When the centenary of the Russian Revolution is marked on November 7, Eastern Europe’s Catholic communities will recall the terrible hardships it unleashed on them. But with Christians still suffering worldwide, it will also be an opportunity to reflect on which survival strategies work best against persecution.

Communist rule was imposed gradually, making clear responses difficult. And while its ultimate goal was unchanged, its methods evolved – as did the kinds of Christian testimony needed to withstand the pressures.

Even in 1917, the anti-Church programme was far from new. There had been parallels in the bloody mistreatment of réfractaire Catholic clergy during the French Revolution, as well as with Garibaldi’s mangiapreti, or “priest-eaters”, and the 1871 Paris Commune.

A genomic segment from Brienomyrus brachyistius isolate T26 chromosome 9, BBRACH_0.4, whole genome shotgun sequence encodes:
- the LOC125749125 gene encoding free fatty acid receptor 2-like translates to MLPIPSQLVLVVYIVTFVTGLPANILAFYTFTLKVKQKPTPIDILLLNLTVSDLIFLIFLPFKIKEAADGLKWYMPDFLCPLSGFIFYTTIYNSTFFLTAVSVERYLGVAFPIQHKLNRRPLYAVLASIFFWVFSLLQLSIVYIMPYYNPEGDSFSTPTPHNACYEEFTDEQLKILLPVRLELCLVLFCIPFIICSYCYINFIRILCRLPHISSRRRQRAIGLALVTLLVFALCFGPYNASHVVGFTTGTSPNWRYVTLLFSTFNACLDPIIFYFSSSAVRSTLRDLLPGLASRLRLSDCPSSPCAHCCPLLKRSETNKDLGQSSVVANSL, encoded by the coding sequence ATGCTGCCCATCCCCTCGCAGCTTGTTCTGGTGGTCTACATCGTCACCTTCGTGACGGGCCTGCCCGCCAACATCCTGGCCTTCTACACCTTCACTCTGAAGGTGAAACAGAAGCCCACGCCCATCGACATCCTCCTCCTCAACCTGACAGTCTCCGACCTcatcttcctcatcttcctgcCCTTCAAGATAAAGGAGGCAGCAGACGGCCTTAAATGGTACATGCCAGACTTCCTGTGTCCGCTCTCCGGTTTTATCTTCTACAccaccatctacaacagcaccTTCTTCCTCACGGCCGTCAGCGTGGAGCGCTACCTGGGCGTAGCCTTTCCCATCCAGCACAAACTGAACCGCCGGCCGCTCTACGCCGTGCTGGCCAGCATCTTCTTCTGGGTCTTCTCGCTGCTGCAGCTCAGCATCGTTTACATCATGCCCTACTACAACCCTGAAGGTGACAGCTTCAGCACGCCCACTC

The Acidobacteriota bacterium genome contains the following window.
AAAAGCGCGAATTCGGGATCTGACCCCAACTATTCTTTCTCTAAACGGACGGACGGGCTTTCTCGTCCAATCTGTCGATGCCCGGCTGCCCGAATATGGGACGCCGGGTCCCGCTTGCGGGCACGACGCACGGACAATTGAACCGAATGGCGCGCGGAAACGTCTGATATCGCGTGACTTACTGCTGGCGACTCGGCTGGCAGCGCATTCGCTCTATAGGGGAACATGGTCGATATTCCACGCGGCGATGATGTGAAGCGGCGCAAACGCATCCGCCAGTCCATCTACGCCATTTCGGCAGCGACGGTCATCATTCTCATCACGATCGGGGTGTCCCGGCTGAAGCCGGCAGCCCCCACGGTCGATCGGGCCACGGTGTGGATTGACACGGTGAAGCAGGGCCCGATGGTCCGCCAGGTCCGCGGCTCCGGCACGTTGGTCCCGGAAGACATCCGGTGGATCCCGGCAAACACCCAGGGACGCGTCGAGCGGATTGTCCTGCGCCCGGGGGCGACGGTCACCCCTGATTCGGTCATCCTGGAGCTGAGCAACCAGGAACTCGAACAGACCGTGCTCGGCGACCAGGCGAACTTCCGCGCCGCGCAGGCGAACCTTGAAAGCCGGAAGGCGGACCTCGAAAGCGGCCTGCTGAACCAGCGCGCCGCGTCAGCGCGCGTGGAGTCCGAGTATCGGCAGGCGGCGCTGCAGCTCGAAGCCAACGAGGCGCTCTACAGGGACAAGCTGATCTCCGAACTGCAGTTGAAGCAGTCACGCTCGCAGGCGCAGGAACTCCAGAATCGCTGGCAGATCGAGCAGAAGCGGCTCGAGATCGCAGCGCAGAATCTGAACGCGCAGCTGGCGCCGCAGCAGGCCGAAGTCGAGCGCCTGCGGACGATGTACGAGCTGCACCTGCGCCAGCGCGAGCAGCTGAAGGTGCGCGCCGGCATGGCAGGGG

Marx and Engels had lauded the Commune as the first dictatorship of the proletariat. It had put revolution back on the agenda after the suppressed uprisings of 1848. It had also broken the “parson-power” of the Church, exposing its part in a hostile front against “the people”. But the Communards had been defeated, Marx concluded, by shrinking back from the required ruthlessness.

Lenin, Russia’s revolutionary mastermind, agreed that the Commune had been hampered by naïve idealism. But he fully concurred with its contempt for the Church, with its “deep roots” in capitalist domination.

“Every religious idea, every idea of God, even flirting with the idea of God, is unutterable vileness,” Lenin told the writer Maxim Gorky.

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